Is it the Kids or the Schedule?: The Incremental Effect of Families and Flexible Scheduling on Perceived Career Success

15 Pages Posted: 7 Mar 2008 Last revised: 9 Oct 2009

See all articles by Elizabeth Dreike Almer

Elizabeth Dreike Almer

Portland State University - Accounting

Jeffrey R. Cohen

Boston College - Department of Accounting

Louise E. Single

University of Texas at Austin - Red McCombs School of Business

Abstract

Flexible work arrangements (FWAs) are widely offered in public accounting as a tool to retain valued professional staff. Previous research has shown that participants in FWAs are perceived to be less likely to succeed in their careers in public accounting than individuals in public accounting who do not participate in FWAs (Cohen and Single 2001). Research has also documented an increasing backlash against family-friendly policies in the workplace as placing unfair burdens on individuals without children.

Building directly on a previous study in this journal (Cohen and Single 2001), this study addresses the issue of whether the documented perceptions toward FWA participants are the result of electing to take part in the FWA or the result of bias against employees with children. The research questions are addressed in a 3 x 2 experimental setting in which we manipulate FWA participation, along with family status and gender of a hypothetical manager in a public accounting firm. Our findings indicate that FWA participants are viewed as less likely to advance and as less committed than individuals without children or individuals who had children but who were not taking part in a FWA. Male FWA participants are viewed as less likely to succeed than female FWA participants. This effect appears to arise from a perception that FWA participants are willing to make sacrifices in their careers to accommodate family needs and thus may not be as committed to making the sacrifices perceived as necessary to meet the rigorous demands of the public accounting environment. This raises the ethical question of what could be done to change the milieu in public accounting to foster a substantive support system for individuals who want to balance a family and a career.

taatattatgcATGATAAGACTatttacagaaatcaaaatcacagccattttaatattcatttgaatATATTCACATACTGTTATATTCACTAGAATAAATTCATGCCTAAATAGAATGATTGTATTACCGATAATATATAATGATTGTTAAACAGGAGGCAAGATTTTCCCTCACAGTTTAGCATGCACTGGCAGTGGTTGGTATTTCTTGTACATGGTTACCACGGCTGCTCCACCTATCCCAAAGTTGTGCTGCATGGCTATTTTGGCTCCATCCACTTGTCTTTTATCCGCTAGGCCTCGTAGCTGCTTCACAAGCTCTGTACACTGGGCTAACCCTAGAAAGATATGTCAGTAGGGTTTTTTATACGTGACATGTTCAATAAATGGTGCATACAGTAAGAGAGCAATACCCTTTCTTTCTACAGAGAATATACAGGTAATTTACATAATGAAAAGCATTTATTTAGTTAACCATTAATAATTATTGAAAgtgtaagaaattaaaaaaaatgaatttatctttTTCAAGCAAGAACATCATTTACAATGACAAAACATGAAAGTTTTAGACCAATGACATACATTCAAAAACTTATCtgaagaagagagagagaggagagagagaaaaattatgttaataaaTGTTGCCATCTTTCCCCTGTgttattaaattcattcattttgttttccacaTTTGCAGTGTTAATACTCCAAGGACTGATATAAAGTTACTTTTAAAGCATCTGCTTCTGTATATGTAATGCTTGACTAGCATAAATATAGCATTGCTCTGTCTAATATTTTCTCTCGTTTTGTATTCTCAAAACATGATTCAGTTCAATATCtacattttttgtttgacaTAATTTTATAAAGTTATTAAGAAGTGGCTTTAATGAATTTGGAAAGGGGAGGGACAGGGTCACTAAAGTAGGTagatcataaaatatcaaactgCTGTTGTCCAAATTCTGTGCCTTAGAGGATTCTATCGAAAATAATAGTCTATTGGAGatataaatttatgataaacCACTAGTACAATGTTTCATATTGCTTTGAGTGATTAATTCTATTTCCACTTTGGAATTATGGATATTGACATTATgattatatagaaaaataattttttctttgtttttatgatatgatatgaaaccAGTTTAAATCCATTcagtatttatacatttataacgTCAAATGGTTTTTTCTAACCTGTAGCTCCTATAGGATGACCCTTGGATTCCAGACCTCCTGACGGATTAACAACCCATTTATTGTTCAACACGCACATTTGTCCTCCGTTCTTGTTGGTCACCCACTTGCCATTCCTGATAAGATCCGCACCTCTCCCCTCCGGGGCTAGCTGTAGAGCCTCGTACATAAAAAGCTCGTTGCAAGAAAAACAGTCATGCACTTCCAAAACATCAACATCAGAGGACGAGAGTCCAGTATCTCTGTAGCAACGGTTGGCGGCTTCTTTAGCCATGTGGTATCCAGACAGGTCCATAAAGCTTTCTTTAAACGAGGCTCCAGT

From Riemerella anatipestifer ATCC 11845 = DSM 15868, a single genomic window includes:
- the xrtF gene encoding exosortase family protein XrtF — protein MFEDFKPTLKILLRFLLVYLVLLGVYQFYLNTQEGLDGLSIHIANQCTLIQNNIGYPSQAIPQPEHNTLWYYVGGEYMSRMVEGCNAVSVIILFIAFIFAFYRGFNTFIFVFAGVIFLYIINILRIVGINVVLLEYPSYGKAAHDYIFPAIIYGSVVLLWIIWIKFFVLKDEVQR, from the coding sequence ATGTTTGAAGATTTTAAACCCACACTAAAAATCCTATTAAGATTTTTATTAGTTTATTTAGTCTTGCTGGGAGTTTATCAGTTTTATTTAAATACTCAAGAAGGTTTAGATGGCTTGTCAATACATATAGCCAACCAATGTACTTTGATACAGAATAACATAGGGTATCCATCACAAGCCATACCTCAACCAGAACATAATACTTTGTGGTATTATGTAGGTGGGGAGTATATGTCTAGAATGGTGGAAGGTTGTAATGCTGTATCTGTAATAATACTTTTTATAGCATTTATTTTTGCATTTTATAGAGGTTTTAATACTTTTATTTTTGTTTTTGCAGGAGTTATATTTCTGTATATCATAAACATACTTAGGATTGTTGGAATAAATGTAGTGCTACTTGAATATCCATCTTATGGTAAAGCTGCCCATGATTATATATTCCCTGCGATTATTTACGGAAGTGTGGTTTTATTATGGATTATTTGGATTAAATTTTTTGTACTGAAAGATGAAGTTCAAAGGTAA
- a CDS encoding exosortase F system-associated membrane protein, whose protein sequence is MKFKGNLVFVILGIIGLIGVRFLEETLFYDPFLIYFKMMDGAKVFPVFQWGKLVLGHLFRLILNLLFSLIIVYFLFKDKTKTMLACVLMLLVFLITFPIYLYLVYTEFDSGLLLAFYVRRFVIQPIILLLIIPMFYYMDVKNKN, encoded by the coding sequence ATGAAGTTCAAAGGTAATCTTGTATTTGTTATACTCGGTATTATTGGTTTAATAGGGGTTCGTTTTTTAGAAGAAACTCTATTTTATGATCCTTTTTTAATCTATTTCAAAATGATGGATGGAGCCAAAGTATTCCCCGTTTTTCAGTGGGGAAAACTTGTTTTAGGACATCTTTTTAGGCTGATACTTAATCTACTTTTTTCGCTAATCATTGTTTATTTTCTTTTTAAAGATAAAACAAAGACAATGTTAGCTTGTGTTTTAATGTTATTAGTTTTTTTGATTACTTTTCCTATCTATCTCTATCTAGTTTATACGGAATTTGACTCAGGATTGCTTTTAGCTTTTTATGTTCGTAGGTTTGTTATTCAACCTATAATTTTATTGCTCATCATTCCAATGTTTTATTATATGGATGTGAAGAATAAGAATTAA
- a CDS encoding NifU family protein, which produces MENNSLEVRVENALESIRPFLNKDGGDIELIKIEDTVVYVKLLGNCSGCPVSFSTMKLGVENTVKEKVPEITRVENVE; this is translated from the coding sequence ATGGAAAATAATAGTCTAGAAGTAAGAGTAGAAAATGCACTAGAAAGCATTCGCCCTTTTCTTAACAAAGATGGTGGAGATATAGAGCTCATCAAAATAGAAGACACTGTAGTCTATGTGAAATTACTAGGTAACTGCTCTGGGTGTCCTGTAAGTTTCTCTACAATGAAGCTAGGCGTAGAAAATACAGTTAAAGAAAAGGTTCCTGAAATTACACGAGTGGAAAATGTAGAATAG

Keywords: Flexible work arrangements, Gender issues in public accounting, ethics

Suggested Citation

Almer, Elizabeth D. and Cohen, Jeffrey R. and Single, Louise E., Is it the Kids or the Schedule?: The Incremental Effect of Families and Flexible Scheduling on Perceived Career Success. Journal of Business Ethics, Vol. 54, pp. 51-65, 2004. Available at SSRN: https://ssrn.com/abstract=1102303

Elizabeth D. Almer

Portland State University - Accounting ( email )

School of Business Administration
Portland, OR 97207
United States
503-725-3729 (Phone)
503-725-5850 (Fax)

Jeffrey R. Cohen (Contact Author)

Boston College - Department of Accounting ( email )

Carroll School of Management
140 Commonwealth Avenue
Chestnut Hill, MA 02467
United States
617-552-3165 (Phone)
617-552-2097 (Fax)

Louise E. Single

University of Texas at Austin - Red McCombs School of Business ( email )

Austin, TX 78712
United States

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